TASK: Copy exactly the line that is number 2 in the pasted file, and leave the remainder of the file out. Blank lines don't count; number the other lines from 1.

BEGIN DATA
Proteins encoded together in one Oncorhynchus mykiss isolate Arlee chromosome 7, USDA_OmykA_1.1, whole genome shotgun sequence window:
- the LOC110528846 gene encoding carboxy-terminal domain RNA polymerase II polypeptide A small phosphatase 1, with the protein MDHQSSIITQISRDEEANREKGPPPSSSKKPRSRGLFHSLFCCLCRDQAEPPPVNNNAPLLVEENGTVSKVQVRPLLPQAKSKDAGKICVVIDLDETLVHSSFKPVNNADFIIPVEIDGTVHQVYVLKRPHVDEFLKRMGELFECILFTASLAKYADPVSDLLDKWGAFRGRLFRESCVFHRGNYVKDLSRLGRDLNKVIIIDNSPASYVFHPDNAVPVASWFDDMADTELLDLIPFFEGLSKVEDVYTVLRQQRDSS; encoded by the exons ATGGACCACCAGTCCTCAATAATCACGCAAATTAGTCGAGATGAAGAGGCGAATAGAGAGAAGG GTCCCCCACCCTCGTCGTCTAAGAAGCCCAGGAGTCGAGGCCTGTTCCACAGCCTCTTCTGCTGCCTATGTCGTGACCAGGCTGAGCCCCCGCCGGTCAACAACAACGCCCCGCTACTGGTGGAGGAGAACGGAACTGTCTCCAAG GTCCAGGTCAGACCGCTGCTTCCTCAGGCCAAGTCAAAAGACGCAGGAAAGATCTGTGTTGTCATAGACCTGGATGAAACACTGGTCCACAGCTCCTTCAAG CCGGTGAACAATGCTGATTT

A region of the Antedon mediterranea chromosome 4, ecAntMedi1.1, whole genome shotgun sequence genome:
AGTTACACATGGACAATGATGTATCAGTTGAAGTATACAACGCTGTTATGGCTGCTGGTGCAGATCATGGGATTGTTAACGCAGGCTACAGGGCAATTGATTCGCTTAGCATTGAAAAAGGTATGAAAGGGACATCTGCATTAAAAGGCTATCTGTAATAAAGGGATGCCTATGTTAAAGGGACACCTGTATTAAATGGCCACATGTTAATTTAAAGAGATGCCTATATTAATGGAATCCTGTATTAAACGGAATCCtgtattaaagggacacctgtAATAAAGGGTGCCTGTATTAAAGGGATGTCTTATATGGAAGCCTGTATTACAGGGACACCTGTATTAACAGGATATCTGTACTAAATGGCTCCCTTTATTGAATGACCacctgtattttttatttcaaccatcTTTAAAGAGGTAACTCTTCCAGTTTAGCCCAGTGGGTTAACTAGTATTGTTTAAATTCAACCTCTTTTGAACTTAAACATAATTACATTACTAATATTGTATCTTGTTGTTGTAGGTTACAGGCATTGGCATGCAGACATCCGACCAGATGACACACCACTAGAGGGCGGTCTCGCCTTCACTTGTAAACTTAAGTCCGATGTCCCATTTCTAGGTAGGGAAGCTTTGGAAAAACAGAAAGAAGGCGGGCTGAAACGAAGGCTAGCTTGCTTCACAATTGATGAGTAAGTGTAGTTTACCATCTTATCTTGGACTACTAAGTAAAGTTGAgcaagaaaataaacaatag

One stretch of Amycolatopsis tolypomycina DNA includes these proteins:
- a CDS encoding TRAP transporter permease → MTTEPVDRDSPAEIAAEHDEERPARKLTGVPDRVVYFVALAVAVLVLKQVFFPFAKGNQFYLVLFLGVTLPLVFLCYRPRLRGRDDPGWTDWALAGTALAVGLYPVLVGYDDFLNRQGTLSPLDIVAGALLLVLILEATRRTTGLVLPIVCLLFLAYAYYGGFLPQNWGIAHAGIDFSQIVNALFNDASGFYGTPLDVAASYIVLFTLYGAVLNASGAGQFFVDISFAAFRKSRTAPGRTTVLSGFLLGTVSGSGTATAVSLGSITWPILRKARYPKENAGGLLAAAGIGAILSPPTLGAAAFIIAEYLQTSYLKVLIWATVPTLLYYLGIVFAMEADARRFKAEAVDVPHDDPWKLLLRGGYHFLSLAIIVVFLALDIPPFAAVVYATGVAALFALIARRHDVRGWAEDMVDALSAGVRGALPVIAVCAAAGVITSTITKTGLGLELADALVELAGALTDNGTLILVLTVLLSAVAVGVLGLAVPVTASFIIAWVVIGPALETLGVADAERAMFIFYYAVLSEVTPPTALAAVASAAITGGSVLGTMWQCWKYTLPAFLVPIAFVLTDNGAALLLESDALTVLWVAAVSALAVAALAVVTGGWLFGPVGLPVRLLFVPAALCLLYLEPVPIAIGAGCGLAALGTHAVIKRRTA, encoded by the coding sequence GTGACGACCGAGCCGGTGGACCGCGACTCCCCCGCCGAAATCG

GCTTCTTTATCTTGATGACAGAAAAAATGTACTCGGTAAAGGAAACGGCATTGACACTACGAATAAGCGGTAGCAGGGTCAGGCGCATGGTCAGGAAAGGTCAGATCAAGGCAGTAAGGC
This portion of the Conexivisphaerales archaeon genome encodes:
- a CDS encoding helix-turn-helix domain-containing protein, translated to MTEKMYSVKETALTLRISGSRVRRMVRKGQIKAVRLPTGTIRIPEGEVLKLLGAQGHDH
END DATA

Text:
- the LOC110528846 gene encoding carboxy-terminal domain RNA polymerase II polypeptide A small phosphatase 1, with the protein MDHQSSIITQISRDEEANREKGPPPSSSKKPRSRGLFHSLFCCLCRDQAEPPPVNNNAPLLVEENGTVSKVQVRPLLPQAKSKDAGKICVVIDLDETLVHSSFKPVNNADFIIPVEIDGTVHQVYVLKRPHVDEFLKRMGELFECILFTASLAKYADPVSDLLDKWGAFRGRLFRESCVFHRGNYVKDLSRLGRDLNKVIIIDNSPASYVFHPDNAVPVASWFDDMADTELLDLIPFFEGLSKVEDVYTVLRQQRDSS; encoded by the exons ATGGACCACCAGTCCTCAATAATCACGCAAATTAGTCGAGATGAAGAGGCGAATAGAGAGAAGG GTCCCCCACCCTCGTCGTCTAAGAAGCCCAGGAGTCGAGGCCTGTTCCACAGCCTCTTCTGCTGCCTATGTCGTGACCAGGCTGAGCCCCCGCCGGTCAACAACAACGCCCCGCTACTGGTGGAGGAGAACGGAACTGTCTCCAAG GTCCAGGTCAGACCGCTGCTTCCTCAGGCCAAGTCAAAAGACGCAGGAAAGATCTGTGTTGTCATAGACCTGGATGAAACACTGGTCCACAGCTCCTTCAAG CCGGTGAACAATGCTGATTT